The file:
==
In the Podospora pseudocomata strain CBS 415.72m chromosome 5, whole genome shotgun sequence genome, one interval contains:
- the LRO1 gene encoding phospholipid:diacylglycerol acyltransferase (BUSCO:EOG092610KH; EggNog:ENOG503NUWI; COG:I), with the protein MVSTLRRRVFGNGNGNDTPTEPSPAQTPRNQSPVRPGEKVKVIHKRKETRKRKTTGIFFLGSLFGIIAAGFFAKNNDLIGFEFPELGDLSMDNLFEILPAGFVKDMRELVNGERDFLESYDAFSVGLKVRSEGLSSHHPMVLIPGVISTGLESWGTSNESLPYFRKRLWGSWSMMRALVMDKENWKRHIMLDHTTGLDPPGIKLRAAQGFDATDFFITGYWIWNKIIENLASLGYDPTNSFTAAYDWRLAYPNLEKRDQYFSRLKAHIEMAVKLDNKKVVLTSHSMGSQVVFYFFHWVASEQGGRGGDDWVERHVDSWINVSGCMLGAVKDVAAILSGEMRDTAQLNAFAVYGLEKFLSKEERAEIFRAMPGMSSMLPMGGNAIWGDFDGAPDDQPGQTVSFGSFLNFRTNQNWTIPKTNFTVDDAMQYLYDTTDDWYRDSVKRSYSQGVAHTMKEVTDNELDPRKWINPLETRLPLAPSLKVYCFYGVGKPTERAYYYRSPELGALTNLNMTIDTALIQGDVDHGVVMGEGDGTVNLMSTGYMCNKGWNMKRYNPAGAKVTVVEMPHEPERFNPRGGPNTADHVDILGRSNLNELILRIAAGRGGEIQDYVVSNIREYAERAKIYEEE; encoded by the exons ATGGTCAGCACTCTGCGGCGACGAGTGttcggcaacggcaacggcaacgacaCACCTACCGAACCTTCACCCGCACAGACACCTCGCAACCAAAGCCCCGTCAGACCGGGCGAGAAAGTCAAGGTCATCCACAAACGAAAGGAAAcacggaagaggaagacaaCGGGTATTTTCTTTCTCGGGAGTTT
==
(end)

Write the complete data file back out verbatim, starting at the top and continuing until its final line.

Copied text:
In the Podospora pseudocomata strain CBS 415.72m chromosome 5, whole genome shotgun sequence genome, one interval contains:
- the LRO1 gene encoding phospholipid:diacylglycerol acyltransferase (BUSCO:EOG092610KH; EggNog:ENOG503NUWI; COG:I), with the protein MVSTLRRRVFGNGNGNDTPTEPSPAQTPRNQSPVRPGEKVKVIHKRKETRKRKTTGIFFLGSLFGIIAAGFFAKNNDLIGFEFPELGDLSMDNLFEILPAGFVKDMRELVNGERDFLESYDAFSVGLKVRSEGLSSHHPMVLIPGVISTGLESWGTSNESLPYFRKRLWGSWSMMRALVMDKENWKRHIMLDHTTGLDPPGIKLRAAQGFDATDFFITGYWIWNKIIENLASLGYDPTNSFTAAYDWRLAYPNLEKRDQYFSRLKAHIEMAVKLDNKKVVLTSHSMGSQVVFYFFHWVASEQGGRGGDDWVERHVDSWINVSGCMLGAVKDVAAILSGEMRDTAQLNAFAVYGLEKFLSKEERAEIFRAMPGMSSMLPMGGNAIWGDFDGAPDDQPGQTVSFGSFLNFRTNQNWTIPKTNFTVDDAMQYLYDTTDDWYRDSVKRSYSQGVAHTMKEVTDNELDPRKWINPLETRLPLAPSLKVYCFYGVGKPTERAYYYRSPELGALTNLNMTIDTALIQGDVDHGVVMGEGDGTVNLMSTGYMCNKGWNMKRYNPAGAKVTVVEMPHEPERFNPRGGPNTADHVDILGRSNLNELILRIAAGRGGEIQDYVVSNIREYAERAKIYEEE; encoded by the exons ATGGTCAGCACTCTGCGGCGACGAGTGttcggcaacggcaacggcaacgacaCACCTACCGAACCTTCACCCGCACAGACACCTCGCAACCAAAGCCCCGTCAGACCGGGCGAGAAAGTCAAGGTCATCCACAAACGAAAGGAAAcacggaagaggaagacaaCGGGTATTTTCTTTCTCGGGAGTTT